"It is not so incomprehensible as you pretend, sweet pea. Love is the feeling we have for those we care deeply about and hold in high regard. It can be light as the hug we give a friend or heavy as the sacrifices we make for our children. It can be romantic, platonic, familial, fleeting, everlasting, conditional, unconditional, imbued with sorrow, stoked by sex, sullied by abuse, amplified by kindness, twisted by betrayal, deepened by time, darkened by difficulty, leavened by generosity, nourished by humor and “loaded with promises and commitments” that we may or may not want or keep.
The best thing you can possibly do with your life is to tackle the motherfucking shit out of it. And, Johnny, on this front, I think you have some work to do."

"Beauty And The Beast"

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A 26-year-old man who signs his letter "Beast with a Limp" describes himself as "incredibly ugly." He writes that he was born with a rare blood disorder that has left him with physical deformities and joint abnormalities. He wants to know: Should he keep trying to find love? Or should he give up on the idea entirely? In "Beauty and the Beast," Sugar writes:

"You’re going to have to be brave. You’re going to have to walk into the darkest woods without a stick. You aren’t conventionally attractive or even, as you say, “normal-looking,” and as you know already, a lot of people will immediately X you out as a romantic partner for this reason. That’s okay. You don’t need those people. By stepping aside, they’ve done you a favor. Because what you’ve got left after the fools have departed are the old souls and the true hearts. Those are the uber-cool sparkle rocket mind blowers we’re after. Those are the people worthy of your love."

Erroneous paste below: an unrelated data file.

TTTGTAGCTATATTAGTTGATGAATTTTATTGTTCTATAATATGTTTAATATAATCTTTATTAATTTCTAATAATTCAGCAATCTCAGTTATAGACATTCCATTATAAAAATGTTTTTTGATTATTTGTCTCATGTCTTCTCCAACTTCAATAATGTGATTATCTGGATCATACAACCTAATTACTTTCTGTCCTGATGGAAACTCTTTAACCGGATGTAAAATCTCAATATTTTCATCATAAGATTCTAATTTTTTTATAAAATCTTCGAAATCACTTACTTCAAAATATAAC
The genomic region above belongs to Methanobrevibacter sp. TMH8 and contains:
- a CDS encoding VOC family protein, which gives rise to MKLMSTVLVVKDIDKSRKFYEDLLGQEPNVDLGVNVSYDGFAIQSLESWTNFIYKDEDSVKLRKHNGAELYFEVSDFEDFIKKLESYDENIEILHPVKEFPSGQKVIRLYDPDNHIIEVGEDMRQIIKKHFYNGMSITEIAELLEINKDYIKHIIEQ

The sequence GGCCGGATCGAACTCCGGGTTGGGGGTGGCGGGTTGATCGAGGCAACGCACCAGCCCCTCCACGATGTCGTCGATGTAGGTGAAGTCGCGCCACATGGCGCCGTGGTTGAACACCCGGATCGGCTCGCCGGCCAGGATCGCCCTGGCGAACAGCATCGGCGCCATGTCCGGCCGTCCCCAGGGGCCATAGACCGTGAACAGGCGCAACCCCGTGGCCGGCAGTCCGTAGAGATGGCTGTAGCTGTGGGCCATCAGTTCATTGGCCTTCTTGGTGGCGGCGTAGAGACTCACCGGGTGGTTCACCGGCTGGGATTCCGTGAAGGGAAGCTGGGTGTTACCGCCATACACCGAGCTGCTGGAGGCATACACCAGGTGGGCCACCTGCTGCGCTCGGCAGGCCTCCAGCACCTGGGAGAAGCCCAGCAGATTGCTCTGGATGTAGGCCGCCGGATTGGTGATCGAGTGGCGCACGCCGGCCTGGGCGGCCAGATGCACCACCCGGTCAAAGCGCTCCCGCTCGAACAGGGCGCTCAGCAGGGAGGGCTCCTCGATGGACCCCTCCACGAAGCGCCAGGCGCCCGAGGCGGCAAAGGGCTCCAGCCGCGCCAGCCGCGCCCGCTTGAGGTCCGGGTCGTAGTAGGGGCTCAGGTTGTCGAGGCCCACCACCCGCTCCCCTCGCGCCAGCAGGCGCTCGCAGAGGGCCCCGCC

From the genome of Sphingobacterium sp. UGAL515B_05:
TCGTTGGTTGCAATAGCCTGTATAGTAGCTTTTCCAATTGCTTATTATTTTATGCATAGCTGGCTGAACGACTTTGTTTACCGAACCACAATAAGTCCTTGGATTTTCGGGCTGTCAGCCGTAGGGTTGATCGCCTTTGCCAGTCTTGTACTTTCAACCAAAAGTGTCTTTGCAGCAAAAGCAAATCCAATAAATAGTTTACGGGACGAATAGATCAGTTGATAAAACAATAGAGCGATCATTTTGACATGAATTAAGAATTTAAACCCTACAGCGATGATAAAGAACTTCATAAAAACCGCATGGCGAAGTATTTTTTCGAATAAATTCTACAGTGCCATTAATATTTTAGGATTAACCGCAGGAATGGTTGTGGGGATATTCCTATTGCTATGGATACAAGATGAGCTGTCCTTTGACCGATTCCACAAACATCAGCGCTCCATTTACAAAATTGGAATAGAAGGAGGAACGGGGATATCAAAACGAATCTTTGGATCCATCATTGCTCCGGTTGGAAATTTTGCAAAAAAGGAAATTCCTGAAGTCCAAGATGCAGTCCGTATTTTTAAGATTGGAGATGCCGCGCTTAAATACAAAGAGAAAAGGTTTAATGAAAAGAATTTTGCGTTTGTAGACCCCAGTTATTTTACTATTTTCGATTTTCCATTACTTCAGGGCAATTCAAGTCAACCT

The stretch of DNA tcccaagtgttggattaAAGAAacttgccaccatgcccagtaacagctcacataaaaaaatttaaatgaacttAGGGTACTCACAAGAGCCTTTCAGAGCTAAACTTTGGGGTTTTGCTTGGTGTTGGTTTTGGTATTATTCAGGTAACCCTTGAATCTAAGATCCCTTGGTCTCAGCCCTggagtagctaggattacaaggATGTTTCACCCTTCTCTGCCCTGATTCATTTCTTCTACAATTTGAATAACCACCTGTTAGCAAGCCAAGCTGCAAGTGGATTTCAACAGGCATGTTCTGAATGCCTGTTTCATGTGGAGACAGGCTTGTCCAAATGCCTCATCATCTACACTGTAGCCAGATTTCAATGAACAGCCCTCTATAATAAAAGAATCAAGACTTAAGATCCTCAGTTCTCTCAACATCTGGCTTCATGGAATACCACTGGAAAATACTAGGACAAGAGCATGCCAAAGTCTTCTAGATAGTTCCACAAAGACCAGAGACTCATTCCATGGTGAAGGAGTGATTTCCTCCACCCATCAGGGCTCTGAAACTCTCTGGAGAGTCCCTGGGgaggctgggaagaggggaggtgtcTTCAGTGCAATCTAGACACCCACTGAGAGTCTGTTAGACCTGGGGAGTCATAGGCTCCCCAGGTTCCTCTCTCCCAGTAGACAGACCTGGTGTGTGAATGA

"Write Like A Motherf*cker"

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"Elissa Bassist" is afraid she writes like a girl. She tells Sugar that she's depressed, but doesn't have a bad life and didn't have a bad childhood. She writes that she's jealous, she's insecure, and above all, she's worried that she will never write anything worth reading. How can she be the writer she wants to be? In "Write Like A Motherf*cker," Sugar writes:

"So write, Elissa Bassist. Not like a girl. Not like a boy. Write like a motherf*cker."

"The Magic Of Wanting To Be"

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A 64-year-old man is single and wants to find love. More specifically, he wants to ask out a younger woman he met while volunteering, but he's afraid — afraid she might say no, afraid she might say yes, afraid he might never fall in love again. In "The Magic Of Wanting To Be," Sugar writes: